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What if the Syrian truce ends?

Mashari Althaydi

Published: Updated:

Due to ineffectiveness in dealing with the Syrian conflict, some promoters of U.N. initiatives have resorted to wishful thinking. U.N. Secretary-General Ban Ki-Moon says the truce in Syria - which started a few days ago - is largely holding. However, Syrian rebels say military operations by the regime, Hezbollah and Russia are ongoing.

U.S. Secretary of State John Kerry says a wait-and-see approach is needed regarding truce violations, and he agrees with Russian Foreign Minister Sergei Lavrov not to discuss them publicly. The aim is to keep the truce on life support, and to justify it with humanitarian reasons.
The U.S. obsession with the illusory truce may be due to a lack of American political imagination, or it could represent complicity with Moscow in dividing Syria along ethnic and sectarian lines.

Plan B

The U.S. obsession with the illusory truce may be due to a lack of American political imagination, or it could represent complicity with Moscow in dividing Syria along ethnic and sectarian lines.

Mshari Al Thaydi

James Stavridis, retired U.S. navy admiral and former supreme allied commander of NATO, told CNN that an American “plan B,” should the truce fail, would “probably at some point” entail a no-fly zone so as to “build a moderate opposition.” He said Jordan would likely participate.

There is a need to differentiate between illusion and reality. Can the Syrian regime switch from brutal war tactics to soft politics? Can Iran accept a Syria different from the one it had imagined? Will Russia withdraw that easily from the country as soon as a new Syria is born? A political solution is best and safest - any sane person would choose it. However, it is wrong, even a sin, to combine reality with fiction - what should be negotiated versus what should be fought for.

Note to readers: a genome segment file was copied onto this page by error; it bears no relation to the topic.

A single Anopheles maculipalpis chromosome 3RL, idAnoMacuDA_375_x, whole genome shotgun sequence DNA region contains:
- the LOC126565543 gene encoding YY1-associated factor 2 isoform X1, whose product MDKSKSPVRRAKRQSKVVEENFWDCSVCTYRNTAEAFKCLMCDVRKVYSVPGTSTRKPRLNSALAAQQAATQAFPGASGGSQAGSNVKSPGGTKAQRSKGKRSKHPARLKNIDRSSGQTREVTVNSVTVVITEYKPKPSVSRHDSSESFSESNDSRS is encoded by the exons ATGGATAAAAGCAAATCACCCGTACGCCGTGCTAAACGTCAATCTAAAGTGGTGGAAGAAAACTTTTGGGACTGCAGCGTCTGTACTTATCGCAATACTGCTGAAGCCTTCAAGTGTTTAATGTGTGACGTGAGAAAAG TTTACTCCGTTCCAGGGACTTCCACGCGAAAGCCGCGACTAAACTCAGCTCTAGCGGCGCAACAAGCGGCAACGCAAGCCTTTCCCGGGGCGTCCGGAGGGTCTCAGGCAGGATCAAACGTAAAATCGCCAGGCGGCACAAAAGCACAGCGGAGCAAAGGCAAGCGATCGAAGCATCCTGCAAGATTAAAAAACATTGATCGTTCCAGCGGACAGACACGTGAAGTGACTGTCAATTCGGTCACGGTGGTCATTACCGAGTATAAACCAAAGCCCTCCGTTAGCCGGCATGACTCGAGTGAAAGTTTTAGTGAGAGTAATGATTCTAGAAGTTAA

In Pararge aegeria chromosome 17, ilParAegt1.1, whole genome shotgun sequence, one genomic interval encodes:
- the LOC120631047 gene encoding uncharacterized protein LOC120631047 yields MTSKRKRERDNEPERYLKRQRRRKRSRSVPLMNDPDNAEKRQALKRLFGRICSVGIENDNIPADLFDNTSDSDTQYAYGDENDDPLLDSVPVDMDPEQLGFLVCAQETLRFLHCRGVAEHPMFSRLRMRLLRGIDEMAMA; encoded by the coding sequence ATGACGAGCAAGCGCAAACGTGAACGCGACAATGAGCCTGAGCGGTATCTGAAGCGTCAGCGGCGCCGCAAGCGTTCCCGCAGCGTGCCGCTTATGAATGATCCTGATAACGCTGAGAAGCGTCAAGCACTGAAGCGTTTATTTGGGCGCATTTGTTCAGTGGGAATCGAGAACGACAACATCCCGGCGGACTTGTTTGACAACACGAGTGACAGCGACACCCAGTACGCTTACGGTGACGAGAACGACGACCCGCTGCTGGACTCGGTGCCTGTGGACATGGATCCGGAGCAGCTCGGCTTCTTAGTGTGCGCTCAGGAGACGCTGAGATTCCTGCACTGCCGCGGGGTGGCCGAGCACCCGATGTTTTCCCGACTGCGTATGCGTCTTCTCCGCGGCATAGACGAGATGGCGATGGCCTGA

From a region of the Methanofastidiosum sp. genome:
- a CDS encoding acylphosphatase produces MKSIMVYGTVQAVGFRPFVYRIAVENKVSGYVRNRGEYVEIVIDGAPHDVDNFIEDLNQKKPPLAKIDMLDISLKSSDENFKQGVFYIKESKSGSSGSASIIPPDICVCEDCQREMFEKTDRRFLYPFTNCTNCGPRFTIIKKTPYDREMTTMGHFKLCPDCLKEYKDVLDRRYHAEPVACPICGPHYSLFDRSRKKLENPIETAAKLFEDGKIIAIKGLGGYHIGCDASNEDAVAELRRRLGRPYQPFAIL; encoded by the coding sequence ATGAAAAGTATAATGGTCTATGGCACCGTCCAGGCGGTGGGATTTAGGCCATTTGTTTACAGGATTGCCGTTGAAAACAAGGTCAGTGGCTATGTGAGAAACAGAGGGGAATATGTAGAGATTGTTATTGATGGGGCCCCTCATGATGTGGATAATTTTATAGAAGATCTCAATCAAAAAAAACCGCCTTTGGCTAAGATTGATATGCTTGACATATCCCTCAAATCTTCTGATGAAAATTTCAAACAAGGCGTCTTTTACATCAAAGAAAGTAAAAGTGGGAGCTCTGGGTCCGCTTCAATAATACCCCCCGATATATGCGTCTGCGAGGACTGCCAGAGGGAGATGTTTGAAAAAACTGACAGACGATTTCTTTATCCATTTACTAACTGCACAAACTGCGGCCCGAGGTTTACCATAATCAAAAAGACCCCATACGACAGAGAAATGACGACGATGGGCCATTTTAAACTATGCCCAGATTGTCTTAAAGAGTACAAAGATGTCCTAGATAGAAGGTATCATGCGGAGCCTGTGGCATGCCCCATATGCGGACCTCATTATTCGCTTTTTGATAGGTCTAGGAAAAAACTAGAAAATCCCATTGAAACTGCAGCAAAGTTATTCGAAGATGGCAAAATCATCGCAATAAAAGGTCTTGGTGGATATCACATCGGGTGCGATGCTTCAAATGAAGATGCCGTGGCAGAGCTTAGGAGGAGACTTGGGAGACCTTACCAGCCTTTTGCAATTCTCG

This article first appeared on Asharq al-Awsat on Mar. 02, 2016.
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Saudi journalist Mshari Al Thaydi presents Al Arabiya News Channel’s “views on the news” daily show “Maraya.” He has previously held the position of a managing senior editor for Saudi Arabia & Gulf region at pan-Arab newspaper Asharq al-Awsat. Al Thaydi has published several papers on political Islam and social history of Saudi Arabia. He appears as a guest on several radio and television programs to discuss the ideologies of extremist groups and terrorists.

Disclaimer: Views expressed by writers in this section are their own and do not reflect Al Arabiya English's point-of-view.